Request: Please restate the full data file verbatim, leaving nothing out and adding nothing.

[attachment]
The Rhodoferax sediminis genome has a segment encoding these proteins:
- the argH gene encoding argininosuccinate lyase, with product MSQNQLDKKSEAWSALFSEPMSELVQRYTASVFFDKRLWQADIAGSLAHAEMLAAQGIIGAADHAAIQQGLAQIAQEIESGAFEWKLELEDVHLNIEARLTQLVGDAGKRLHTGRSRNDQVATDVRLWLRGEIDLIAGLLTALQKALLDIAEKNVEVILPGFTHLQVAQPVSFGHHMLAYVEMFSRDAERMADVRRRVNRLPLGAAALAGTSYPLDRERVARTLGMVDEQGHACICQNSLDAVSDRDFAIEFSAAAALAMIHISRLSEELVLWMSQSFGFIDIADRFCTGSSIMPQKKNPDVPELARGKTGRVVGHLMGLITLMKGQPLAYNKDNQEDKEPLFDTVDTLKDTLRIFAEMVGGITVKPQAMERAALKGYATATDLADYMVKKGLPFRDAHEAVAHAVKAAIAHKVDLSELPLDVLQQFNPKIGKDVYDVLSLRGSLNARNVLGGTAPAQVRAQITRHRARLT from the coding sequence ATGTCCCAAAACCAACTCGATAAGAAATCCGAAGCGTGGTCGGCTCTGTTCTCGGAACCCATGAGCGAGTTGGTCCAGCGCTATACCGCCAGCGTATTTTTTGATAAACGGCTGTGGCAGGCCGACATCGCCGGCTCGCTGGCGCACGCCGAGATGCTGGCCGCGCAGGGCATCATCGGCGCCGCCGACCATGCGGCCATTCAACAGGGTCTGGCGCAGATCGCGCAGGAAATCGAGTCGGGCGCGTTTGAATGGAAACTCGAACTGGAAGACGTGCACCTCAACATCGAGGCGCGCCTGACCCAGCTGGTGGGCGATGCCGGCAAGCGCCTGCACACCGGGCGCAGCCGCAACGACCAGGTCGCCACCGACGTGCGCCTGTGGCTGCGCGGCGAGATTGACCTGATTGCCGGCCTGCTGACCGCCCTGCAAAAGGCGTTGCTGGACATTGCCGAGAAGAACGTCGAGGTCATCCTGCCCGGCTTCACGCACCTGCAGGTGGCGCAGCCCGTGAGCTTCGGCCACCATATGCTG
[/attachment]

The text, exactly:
The Rhodoferax sediminis genome has a segment encoding these proteins:
- the argH gene encoding argininosuccinate lyase, with product MSQNQLDKKSEAWSALFSEPMSELVQRYTASVFFDKRLWQADIAGSLAHAEMLAAQGIIGAADHAAIQQGLAQIAQEIESGAFEWKLELEDVHLNIEARLTQLVGDAGKRLHTGRSRNDQVATDVRLWLRGEIDLIAGLLTALQKALLDIAEKNVEVILPGFTHLQVAQPVSFGHHMLAYVEMFSRDAERMADVRRRVNRLPLGAAALAGTSYPLDRERVARTLGMVDEQGHACICQNSLDAVSDRDFAIEFSAAAALAMIHISRLSEELVLWMSQSFGFIDIADRFCTGSSIMPQKKNPDVPELARGKTGRVVGHLMGLITLMKGQPLAYNKDNQEDKEPLFDTVDTLKDTLRIFAEMVGGITVKPQAMERAALKGYATATDLADYMVKKGLPFRDAHEAVAHAVKAAIAHKVDLSELPLDVLQQFNPKIGKDVYDVLSLRGSLNARNVLGGTAPAQVRAQITRHRARLT from the coding sequence ATGTCCCAAAACCAACTCGATAAGAAATCCGAAGCGTGGTCGGCTCTGTTCTCGGAACCCATGAGCGAGTTGGTCCAGCGCTATACCGCCAGCGTATTTTTTGATAAACGGCTGTGGCAGGCCGACATCGCCGGCTCGCTGGCGCACGCCGAGATGCTGGCCGCGCAGGGCATCATCGGCGCCGCCGACCATGCGGCCATTCAACAGGGTCTGGCGCAGATCGCGCAGGAAATCGAGTCGGGCGCGTTTGAATGGAAACTCGAACTGGAAGACGTGCACCTCAACATCGAGGCGCGCCTGACCCAGCTGGTGGGCGATGCCGGCAAGCGCCTGCACACCGGGCGCAGCCGCAACGACCAGGTCGCCACCGACGTGCGCCTGTGGCTGCGCGGCGAGATTGACCTGATTGCCGGCCTGCTGACCGCCCTGCAAAAGGCGTTGCTGGACATTGCCGAGAAGAACGTCGAGGTCATCCTGCCCGGCTTCACGCACCTGCAGGTGGCGCAGCCCGTGAGCTTCGGCCACCATATGCTG